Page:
Judge: Divulge Victims' IDs
Diocese Sex Case Stipulated Anonymity, Chesley Argues
By Jim Hannah
July 27, 2006
BURLINGTON - The names of victims collecting money in the $84 million sex abuse settlement with the Covington Diocese may be turned over to authorities.
The victims' attorneys plan to argue in court today that their clients were promised anonymity when they joined the nation's only class-action suit against a Roman Catholic Diocese.
The legal wrangling comes after Senior Judge John Potter ordered the names to be turned over to prosecutors.
Kentucky law requires sex-abuse allegations be forwarded to police, Potter wrote in the order.
The judge wants the prosecutors to know the type of abuse, when it occurred and the name of the suspected abuser, but it's turning over victims' names that has sparked the court battle.
Porter's order requires the information be kept confidential except as necessary to investigate.
Stan Chesley, lead attorney for the victims in the class-action suit, is fighting the order.
At 10 a.m. today in Boone Circuit Court, he plans to call a psychiatrist to provide testimony on why Potter should tear up his order.
The psychiatrist, Dr. Rena Kay, has treated many of the victims abused by Covington diocesan employees.
"It took a tremendous effort for most of these victims to place their trust in the legal system to help right the wrong that was done to them," Kay wrote in court filings.
"Based on my years of experience in treating such victims, it is my opinion that the Court's order will be viewed by them as a final betrayal of their trust by the Court," Kay wrote.
Chesley says in a motion that Potter doesn't have the power to make such an order.
He said plaintiffs in the class have been promised confidentiality and the release of their names would cause them psychiatric harm.
Chesley states that the law requiring all child sex-abuse cases to be reported to authorities does not apply in this case. He states the law does not apply to adults who come forward reporting that they were abused as a child.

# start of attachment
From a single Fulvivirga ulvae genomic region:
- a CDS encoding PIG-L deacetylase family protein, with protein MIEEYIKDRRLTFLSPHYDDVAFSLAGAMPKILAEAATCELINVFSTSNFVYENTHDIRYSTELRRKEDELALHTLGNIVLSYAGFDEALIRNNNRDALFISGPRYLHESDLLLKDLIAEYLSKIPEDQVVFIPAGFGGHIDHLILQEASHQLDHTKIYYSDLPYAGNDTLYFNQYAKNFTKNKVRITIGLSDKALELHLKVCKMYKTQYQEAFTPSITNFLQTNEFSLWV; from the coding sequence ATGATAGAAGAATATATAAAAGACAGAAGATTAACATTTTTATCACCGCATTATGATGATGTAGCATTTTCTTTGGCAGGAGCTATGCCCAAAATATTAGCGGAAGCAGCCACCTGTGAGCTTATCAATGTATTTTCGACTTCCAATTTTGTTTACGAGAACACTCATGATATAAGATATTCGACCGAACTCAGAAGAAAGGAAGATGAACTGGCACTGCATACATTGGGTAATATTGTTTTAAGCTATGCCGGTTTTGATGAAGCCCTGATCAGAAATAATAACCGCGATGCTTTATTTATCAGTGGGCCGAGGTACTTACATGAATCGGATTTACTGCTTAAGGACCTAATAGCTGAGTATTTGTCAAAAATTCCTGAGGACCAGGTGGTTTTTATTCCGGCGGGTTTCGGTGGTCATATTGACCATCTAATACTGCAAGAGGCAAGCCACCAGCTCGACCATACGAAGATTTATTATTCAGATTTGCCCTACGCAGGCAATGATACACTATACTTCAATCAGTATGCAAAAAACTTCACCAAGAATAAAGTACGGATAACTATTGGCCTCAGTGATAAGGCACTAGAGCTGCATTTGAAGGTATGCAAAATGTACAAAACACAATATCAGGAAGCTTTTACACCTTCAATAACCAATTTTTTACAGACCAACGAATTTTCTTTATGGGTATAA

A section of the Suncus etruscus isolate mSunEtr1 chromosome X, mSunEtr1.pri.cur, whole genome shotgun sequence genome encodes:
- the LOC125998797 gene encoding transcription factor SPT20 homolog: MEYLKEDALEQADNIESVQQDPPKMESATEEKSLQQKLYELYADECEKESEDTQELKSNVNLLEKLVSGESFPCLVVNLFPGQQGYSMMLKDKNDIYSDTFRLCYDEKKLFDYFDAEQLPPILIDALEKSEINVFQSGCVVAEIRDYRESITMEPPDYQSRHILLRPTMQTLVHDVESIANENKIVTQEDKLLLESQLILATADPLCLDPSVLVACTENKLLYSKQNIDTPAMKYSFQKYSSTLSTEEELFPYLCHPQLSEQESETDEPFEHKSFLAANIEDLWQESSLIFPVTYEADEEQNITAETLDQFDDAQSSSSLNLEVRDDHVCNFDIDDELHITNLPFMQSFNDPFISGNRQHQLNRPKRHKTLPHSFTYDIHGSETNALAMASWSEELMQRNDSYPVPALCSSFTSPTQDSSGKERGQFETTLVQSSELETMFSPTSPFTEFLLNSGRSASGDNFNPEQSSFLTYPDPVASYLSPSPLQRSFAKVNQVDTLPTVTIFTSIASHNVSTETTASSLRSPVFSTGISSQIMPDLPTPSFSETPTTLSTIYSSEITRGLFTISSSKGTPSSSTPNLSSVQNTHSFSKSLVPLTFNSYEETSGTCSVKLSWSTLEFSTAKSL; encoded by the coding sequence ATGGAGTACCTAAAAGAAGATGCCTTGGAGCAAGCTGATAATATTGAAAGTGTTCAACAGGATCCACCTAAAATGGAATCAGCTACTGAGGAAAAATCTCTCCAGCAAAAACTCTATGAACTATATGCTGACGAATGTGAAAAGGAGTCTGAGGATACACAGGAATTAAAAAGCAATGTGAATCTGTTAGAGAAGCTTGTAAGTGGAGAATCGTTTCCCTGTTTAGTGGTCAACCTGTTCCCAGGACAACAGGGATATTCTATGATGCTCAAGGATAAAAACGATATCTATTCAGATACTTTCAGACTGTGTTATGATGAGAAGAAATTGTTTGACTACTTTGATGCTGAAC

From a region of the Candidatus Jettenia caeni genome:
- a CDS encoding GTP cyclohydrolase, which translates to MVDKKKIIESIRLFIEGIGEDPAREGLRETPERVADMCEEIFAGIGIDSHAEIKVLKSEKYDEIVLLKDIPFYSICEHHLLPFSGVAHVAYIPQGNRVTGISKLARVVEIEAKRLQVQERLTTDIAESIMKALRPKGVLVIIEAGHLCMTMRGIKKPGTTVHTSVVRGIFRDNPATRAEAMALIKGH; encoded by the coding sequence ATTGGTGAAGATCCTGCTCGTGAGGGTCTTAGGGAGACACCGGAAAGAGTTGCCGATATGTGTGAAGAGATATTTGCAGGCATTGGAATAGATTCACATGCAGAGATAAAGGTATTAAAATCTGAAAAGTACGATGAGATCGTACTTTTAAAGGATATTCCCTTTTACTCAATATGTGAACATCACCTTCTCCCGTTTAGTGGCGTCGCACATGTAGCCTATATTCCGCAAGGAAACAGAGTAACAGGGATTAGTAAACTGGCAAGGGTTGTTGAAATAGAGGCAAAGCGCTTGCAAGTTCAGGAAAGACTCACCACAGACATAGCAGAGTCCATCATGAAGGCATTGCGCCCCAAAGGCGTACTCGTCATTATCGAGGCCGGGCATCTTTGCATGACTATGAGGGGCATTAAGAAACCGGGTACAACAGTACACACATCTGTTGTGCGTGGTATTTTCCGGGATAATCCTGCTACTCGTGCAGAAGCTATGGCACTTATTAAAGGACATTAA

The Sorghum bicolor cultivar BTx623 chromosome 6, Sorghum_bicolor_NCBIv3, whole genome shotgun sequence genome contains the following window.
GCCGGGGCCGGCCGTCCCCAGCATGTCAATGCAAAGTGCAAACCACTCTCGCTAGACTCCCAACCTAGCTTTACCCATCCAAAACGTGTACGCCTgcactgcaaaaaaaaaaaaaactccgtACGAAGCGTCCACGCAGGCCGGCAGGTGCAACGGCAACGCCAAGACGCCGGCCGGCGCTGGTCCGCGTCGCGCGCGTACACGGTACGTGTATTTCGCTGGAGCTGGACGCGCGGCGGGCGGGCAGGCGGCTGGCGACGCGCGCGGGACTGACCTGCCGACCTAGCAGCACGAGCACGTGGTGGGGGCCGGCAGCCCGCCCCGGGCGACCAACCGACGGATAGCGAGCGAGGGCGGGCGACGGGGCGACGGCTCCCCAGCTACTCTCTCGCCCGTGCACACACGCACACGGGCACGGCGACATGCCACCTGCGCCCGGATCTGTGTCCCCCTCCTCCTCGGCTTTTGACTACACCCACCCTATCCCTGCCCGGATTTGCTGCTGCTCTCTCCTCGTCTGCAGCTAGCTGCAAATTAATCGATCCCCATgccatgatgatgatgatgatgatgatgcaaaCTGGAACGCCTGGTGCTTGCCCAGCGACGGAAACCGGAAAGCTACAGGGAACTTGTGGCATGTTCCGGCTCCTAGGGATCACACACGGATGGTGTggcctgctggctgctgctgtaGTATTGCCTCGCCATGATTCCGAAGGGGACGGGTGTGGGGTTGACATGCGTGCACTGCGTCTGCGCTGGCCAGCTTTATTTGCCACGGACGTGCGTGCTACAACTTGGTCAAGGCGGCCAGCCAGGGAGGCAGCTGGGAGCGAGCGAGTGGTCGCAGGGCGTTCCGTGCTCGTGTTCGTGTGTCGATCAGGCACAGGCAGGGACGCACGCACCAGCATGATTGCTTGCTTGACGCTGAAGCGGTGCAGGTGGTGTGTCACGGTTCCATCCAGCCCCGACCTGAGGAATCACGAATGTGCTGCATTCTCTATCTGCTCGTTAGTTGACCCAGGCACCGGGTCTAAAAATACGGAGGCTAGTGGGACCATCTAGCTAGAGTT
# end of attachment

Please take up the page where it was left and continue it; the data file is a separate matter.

"This case is a civil case," Chesley wrote. "It is not a criminal prosecution."
Chesley said 141 newspaper, 213 television and 523 radio advertisements seeking victims all promised anonymity to the abused.
About 350 people have begun the steps of submitting a claim. An administrator of the $84 million fund will award money based on the level of abuse.
Each settlement will range from $5,000 to $1 million depending on the seriousness.
Commonwealth's Attorney Linda Tally Smith, who serves Boone and Gallatin counties, said people shouldn't be worried prosecutors would release the names of victims.
"I can think of no one in the legal system more interested in seeing victims through the criminal justice system anonymously and unscathed than publicly elected prosecutors," she said. "We make every effort to ensure the privacy of victims of criminal cases, especially those who are victims of heinous sexual offenses."
Chesley wrote the diocese has been self-reporting sex abuse claims for years. Commonwealth's attorneys across Northern Kentucky confirmed Wednesday that they receive regular updates of any sex-abuse allegations.
Kenton County Commonwealth's Attorney Bill Crockett said it was agreed in 2002 that the diocese provide prosecutors with the exact location, time frame and names of the victim and alleged perpetrator.
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